Candidate Walmart

To the officials in the California town of Inglewood, it was an unprecedented and blithe display of corporate power. When councillors rejected an application by Walmart to build a new 200,000 sq ft. supercentre, the irate mega-retailer decided to take its plan to the voters. Spending $1 million to convince the residents of Inglewood that their plan matched their interests, city and union officials were left scrambling to mount a defense, explaining to voters that the proposition would exempt ...

Posted by on 08 Apr 2004
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Moving Targets?

As an earlier post by Eddie mentioned, last week Demos and MMO2 hosted a seminar to explore the opportunites and risks that mobile phones pose to children.John Naughton gives a good account of the main issues to emerge from the conversation in his most recent Observer column

Posted by on 08 Apr 2004
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The Self-creating Society

As Tom's a bit jet-lagged I thought I'd alert the world to the essay he's got in Renewal at the moment called The Self-creating Society. Here's a taster:"The next generation of domestic politics is likely to revolve partly around a politics of public behaviour. Behind the traditional issues of macroeconomic management, public service improvement and law and order, we can now see clearly emerging a new set of political issues which have a huge and direct influence on quali...

Posted by Paul Miller on 06 Apr 2004
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Open Source Learning?

Where does plagiarism stop and open source learning begin? A report from the Joint Council for Qualifications suggests today that 'They [students] would not be able to make extensive alterations without an understanding of the subject,' arguing that re-working (albeit small) exerts of existing text can be a valuable tool in self-teaching. The process as important as the final product?

Posted by Duncan O'Leary on 05 Apr 2004
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Landscape Security

Recent visits to Washington or a visit to the US embassy here in London offer an eery, but so far ad hoc view into the science of securing public streets and sensitive buildings. Oversized bollards, car-sized concrete tree planters, reinforced trash receptacles, and blast-proof benches are only a few of the options supplied by the "kit of parts", a menu of the government's post-9/11 street furniture. But rather than bunkering our cities, landscape architect Laurie Olin would lik...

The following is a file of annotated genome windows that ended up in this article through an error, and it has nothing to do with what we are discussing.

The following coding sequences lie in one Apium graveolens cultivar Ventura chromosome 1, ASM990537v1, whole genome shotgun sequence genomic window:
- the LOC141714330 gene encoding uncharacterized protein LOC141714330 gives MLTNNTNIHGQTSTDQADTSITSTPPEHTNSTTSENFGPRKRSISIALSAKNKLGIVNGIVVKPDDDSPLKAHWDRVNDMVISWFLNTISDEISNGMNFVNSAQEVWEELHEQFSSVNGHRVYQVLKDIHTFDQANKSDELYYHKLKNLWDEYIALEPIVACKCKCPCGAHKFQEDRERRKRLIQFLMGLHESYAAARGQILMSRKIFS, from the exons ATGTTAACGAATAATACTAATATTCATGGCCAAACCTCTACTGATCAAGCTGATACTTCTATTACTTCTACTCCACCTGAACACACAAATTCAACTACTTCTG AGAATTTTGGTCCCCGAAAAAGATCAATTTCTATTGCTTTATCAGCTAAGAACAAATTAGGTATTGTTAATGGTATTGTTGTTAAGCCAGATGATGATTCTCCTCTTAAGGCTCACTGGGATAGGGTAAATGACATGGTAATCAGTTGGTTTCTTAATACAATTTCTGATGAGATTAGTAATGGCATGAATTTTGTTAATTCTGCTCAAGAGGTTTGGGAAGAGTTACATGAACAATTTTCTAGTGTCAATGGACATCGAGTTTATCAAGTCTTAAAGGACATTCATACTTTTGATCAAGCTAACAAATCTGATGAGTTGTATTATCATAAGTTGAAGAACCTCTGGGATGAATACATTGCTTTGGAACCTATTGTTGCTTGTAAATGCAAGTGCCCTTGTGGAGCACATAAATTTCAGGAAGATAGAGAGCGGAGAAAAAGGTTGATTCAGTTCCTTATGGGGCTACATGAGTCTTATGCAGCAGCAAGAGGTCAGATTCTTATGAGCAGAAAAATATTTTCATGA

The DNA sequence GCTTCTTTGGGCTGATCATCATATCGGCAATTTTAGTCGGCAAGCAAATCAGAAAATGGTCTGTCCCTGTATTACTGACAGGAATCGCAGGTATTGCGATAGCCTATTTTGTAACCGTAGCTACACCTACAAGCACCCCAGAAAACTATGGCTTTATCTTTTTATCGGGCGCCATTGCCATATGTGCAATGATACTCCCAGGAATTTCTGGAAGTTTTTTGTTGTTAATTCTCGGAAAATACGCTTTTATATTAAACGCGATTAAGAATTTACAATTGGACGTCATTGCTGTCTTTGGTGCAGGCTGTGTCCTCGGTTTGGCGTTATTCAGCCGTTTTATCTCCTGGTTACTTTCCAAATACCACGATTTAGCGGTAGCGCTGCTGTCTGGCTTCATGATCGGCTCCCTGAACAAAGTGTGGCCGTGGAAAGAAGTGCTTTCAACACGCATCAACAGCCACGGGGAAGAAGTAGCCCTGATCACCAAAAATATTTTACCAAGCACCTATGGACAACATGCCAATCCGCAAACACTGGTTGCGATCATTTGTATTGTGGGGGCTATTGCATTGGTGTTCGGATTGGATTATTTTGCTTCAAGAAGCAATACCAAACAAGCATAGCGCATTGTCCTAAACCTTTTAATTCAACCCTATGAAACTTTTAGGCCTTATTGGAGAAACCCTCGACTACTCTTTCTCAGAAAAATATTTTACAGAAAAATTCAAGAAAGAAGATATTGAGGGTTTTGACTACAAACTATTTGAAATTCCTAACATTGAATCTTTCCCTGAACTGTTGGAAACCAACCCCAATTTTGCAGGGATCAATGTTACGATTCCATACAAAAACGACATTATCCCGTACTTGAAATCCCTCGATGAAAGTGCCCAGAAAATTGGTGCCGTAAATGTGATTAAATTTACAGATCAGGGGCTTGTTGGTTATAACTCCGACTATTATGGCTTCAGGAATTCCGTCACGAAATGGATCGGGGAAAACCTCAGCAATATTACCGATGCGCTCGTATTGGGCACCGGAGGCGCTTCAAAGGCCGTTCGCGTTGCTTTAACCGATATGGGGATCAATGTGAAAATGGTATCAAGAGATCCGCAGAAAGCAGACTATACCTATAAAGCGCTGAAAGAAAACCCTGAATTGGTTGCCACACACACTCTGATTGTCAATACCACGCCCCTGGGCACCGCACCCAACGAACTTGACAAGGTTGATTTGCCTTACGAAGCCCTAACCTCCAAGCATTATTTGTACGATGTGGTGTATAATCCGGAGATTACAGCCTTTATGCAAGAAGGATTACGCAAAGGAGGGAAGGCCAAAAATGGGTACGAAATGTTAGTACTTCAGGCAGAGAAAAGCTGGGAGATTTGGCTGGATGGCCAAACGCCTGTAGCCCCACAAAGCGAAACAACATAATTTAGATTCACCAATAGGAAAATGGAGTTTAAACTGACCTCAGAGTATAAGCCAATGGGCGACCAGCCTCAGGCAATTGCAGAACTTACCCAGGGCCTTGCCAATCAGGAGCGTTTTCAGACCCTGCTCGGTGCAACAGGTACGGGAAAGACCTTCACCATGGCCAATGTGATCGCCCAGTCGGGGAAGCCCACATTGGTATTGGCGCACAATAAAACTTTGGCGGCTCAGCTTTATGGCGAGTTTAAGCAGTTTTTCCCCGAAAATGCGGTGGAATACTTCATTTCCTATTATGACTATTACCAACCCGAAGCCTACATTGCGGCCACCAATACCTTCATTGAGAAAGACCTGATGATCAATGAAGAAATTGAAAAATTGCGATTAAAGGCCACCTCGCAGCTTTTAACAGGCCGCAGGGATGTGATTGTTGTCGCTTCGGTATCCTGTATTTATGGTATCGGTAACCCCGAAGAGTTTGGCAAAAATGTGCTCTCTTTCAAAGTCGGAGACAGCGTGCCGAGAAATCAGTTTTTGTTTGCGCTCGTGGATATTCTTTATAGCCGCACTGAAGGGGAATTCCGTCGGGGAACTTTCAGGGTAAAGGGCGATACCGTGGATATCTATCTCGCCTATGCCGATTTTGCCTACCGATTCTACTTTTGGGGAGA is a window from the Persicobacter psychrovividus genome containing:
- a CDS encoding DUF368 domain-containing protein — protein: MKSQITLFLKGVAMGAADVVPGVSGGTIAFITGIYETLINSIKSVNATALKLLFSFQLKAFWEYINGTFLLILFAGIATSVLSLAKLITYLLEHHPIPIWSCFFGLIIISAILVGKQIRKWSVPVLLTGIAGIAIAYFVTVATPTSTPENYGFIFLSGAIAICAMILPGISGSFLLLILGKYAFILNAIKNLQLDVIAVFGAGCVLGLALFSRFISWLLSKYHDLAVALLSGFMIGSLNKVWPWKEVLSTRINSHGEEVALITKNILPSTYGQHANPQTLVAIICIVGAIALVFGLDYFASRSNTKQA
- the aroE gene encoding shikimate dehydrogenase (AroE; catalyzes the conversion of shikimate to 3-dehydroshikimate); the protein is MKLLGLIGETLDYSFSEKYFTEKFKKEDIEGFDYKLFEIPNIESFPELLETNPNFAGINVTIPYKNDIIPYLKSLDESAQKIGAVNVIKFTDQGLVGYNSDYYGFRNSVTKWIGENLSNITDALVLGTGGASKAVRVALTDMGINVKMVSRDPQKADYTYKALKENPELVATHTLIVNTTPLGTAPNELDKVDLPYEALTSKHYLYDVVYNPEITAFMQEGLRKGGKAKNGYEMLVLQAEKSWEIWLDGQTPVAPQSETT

Posted by on 02 Apr 2004
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The rise of network campaigning

Here's a sneak preview chapter of the Network Logic collection we'll be putting out in a couple of weeks. The full book will include pieces from Fritjof Capra, Diane Coyle and Geoff Mulgan among others on how networks affect our lives.The Rise of Network Campaigning looks at some of the characteristics of 'network campaigns' such as the Jubilee 2000 campaign for debt cancellation and asks what politics might be able to learn from the way they operate.Comments, as always, very ...

Posted by Paul Miller on 02 Apr 2004
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klogging on

Thanks to Simon at Ideas Bazaar for putting me onto 'klogs' (blogs as knowledge management tools) and this paper on corporate applications of blogs called blogging the market. George N. Dafermos argues that blogs, "take the power out of the IT department and hand it over to where knowledge really resides - to the individual workers who are knowledgeable enough and know how to speak with a human voice." A big claim, and Demos isn't a corporate with an IT department. But w...

Posted by on 02 Apr 2004
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mobiles anonymous

In the first of a series of hot button mobile phone seminars run with O2, an expert audience considered children and their phones. A wide-ranging discussion, taking in playground phone envy to bullying-by-text, eventually zeroed in on anonymity is the key issue. Would requiring the registration of pay-as-you-go phones (monthly accounts are already registered, obviously) provide real bite for industry self-regulation? And could it work in practice? News that ID cards could be closer than we as...

Posted by on 02 Apr 2004
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Pop Disney

From Main Street USA in the Magic Kingdom to Epcot to Celebration, the Disney Corporation has, since the 1950's, been something of the dark prince of american urbanism and architecture. While Washington was building the interstate, Annaheim was toying with monorails. While developers earned concessions to let sprawl sprawl, Michael Eisner was pioneering a meticulous small town 'new urban' pantomine. So love it or loathe it, Disney has become a kind of advance radar for archi...

Posted by on 01 Apr 2004
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DEMASEAN

In a joint declaration dated April 1 2004, Demos Director Tom Bentley today signed an historic and unprecedented cooperation agreement with twelve of the Asia Pacific region's leading policy institutes and intellectuals. The agreement will trigger a multilateral, multidirectional, network based exchange of conference anecdotes and restaurant recommendations, facilitated by a series of global 'hubs' based in Qantas lounges across South East Asia. The unique new partnership will b...

Posted by Tom Bentley on 01 Apr 2004
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